The Kulung have their own defined seasons, either marked at their beginnings or referred to in their entirety.
At least some Kulung seasonal prefixes correlate to attributes for which each period is characteristically known, namely: buŋ means ‘flower’ in observation of blooming in the spring, while cuŋ means ‘coldness’ as winter is generally cold (Tolsma 2006, 232, 234). The suffix <-nam> is polysemous in meaning, including ‘sky, sun, weather’ and ‘time’ itself (Tolsma 2006, 258).
For the description of past, present, and future time increments, and rather like Thangmi, Kulung possesses many single constituent terms to situate events in a timeline.
Kulung prefixes in chindi, dokthum, khetthum, nokthum do not exhibit surface similarities with their numerical equivalents in the language: <nit-> (2),<sup-> (3), <liː-> (4), and <tuk-> (6), respectively (Tolsma 2006, 40). It is also noteworthy that there does not seem to be a term equivalent to ‘in five days’ attested in the language, although it is of course possible that such constructions were simply not documented.
Additionally, Kulung contains phrases that represent relative time references whose bases are actually incremental time terms. In some of these phrases, reduplication is evident. For example, le:pa le:pa ‘day by day’ is a reduplicated form of the noun le:pa, which means ‘afternoon’ (Tolsma 2006, 254). Moreover, jisna translates as ‘in a minute’ despite there being no Kulung word for ‘minute.’ It is possible that jijis ‘a very little,’ jis ‘a little,’ and jisna are all related and variants of jis, which would make ‘in a minute’ the best possible gloss (Tolsma 2006, 264).
There does not appear to be a discrete pattern in the etymology of Kulung terms for years; and the existence of a four-year interval marker, without any accompanying terms, is also noteworthy. With such a rich array of seemingly unrelated and specific terms, Kulung certainly merits further inquiry into its temporal systems and related lexicon. The apparent lack of many distinguishable cognates with related languages is also a source of sustained interest.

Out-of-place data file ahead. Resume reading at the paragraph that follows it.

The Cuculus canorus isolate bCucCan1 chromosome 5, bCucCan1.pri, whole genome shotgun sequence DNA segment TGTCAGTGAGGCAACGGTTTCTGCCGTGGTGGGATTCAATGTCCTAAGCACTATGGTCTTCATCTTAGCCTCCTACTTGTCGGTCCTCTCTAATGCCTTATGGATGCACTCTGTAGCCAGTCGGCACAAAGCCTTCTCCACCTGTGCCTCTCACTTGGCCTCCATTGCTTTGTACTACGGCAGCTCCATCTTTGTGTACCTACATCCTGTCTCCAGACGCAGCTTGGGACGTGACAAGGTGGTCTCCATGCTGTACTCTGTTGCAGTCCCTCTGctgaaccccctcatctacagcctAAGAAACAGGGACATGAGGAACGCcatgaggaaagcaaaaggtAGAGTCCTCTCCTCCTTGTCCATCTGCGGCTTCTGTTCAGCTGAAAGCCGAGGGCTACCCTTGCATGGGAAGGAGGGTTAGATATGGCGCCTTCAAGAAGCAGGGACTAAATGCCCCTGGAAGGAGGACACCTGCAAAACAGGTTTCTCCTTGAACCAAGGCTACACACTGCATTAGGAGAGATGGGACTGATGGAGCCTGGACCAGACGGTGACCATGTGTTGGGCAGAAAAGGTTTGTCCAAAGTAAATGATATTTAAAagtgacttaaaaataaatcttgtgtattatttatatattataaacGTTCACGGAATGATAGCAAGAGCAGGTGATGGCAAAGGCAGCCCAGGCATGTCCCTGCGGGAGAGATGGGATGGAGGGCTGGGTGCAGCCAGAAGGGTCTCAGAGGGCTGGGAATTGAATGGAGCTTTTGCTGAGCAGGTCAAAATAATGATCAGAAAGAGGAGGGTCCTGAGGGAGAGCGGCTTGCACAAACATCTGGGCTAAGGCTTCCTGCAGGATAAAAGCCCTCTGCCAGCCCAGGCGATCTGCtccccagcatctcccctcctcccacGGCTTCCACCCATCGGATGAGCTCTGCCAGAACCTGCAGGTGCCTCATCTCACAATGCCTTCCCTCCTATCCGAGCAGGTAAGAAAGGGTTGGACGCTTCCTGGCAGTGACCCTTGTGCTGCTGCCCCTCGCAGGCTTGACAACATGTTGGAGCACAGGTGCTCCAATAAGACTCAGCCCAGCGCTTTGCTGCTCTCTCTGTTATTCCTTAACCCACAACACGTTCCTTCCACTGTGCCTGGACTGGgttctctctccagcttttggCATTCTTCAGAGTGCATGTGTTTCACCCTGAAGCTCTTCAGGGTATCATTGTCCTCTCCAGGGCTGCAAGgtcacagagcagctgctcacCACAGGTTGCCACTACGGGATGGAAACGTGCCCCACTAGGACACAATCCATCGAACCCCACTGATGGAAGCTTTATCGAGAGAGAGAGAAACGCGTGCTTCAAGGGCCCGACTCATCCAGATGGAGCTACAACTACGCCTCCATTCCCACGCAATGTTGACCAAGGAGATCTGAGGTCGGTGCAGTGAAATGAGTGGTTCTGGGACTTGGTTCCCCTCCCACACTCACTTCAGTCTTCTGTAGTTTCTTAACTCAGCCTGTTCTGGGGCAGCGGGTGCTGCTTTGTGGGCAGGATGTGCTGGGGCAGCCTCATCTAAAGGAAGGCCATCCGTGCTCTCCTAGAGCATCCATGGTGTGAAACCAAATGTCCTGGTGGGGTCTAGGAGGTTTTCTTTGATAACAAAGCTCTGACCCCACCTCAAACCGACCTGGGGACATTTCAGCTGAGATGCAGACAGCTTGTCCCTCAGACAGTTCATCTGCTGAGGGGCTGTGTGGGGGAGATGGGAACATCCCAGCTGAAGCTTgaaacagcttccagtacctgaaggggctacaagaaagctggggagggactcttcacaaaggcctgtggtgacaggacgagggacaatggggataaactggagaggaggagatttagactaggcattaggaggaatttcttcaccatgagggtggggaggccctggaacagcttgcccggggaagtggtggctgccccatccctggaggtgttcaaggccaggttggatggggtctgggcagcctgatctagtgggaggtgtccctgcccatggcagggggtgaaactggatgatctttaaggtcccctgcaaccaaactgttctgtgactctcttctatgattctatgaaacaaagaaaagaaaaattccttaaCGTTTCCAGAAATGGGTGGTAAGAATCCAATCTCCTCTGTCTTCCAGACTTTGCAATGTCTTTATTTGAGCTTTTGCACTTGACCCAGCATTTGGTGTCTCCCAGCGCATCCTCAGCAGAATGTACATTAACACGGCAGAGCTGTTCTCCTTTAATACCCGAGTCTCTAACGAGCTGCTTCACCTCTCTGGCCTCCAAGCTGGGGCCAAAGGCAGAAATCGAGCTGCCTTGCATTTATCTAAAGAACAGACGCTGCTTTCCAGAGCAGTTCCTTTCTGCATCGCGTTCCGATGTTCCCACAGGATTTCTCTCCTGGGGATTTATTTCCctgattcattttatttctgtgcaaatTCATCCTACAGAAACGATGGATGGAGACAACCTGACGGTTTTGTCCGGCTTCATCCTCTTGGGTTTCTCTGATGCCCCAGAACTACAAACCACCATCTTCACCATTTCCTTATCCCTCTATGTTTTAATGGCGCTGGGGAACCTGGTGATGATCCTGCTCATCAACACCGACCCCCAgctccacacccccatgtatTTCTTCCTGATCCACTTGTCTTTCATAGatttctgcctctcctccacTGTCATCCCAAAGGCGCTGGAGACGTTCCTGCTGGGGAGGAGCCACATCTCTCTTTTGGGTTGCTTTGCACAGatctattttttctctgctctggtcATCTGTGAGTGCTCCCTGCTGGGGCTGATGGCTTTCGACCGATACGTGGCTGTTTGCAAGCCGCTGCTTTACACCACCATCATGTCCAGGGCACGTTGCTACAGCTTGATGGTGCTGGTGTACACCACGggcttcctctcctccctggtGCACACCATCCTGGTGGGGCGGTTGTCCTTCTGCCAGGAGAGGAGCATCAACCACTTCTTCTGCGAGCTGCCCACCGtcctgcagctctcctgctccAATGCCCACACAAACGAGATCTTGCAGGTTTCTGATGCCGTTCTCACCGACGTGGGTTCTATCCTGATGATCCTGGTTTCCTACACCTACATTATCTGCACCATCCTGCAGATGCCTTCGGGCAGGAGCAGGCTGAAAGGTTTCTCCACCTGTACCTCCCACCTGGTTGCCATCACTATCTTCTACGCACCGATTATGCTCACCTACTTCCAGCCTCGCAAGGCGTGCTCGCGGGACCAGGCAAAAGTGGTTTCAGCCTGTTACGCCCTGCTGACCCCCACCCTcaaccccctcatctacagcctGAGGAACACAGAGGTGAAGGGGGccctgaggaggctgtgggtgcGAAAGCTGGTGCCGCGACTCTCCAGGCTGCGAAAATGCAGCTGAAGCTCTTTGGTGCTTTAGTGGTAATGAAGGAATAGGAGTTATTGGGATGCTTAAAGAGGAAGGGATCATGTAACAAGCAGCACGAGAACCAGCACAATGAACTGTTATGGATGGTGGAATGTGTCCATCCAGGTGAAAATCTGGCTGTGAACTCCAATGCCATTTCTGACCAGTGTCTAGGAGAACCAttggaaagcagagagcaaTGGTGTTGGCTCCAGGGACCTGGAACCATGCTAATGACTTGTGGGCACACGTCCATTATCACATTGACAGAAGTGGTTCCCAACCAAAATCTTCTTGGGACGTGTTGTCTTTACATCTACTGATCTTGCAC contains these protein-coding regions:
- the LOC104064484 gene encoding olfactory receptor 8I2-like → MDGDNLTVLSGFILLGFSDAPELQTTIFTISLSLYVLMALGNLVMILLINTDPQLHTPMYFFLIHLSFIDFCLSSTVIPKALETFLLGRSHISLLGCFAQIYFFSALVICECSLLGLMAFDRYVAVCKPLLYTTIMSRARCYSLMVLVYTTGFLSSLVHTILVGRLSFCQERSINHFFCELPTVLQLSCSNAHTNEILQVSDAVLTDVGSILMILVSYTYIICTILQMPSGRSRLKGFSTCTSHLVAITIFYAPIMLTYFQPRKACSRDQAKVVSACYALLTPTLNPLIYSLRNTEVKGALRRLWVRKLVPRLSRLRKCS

Chepang, spoken in the Tarai region of Nepal and India, contains an array of specific and diverse lexemes to describe temporal constructs and observations. The dictionary from which this data has been sourced mostly derives its lexicon from the Eastern dialect of Chepang. However, the dictionary does include additional entries from Northern and Far-Eastern sub-dialects that are noted when relevant to time terminology (Caughley 2000).
In keeping with related languages, Chepang attests an extensive range of sequential time-keeping through days and years. This system extends eight units into the past and eight into the future: the largest span in our survey. These constructs occur with respective numerals or with other modifiers as affixes.
ka.lə as in ‘past year’
For the most part, modifiers precede the temporal head of the phrase. Chepang -nəm means ‘day’ as a time reference and may derive from the PTB *nəy of the same meaning (Caughley 2000, 157). Moreover, Chepang-nəm is a flexible noun; it can pattern with syaŋh to produce the temporal meaning of ‘[on the] following day’ or with other modifiers to provide the general meaning ‘X day’ or ‘the day of X:’
Nevertheless, the morphemes that precede -nem in the paradigm shown in Table 26 are still worthy of scrutiny. The numeric modifiers present in the constructions do not appear to be related to their general, countable
forms. For example, while pləy.(jyoʔ) glosses as ‘four,’ there is little visible connection between this morpheme and the morphemes attested in sequential terminology that relate to ‘four’ (Caughley 2000, 367). Similar lexical discrepancies arise with other sequential terms. In this way, the Chepang paradigm is similar to the Kulung sequential system in that the numerals present in these compounds do not outwardly resemble their typical nominal surface representations. More research is needed to understand these Chepang terms and their own internal construction, in particular the underlying forms of numeric modifiers.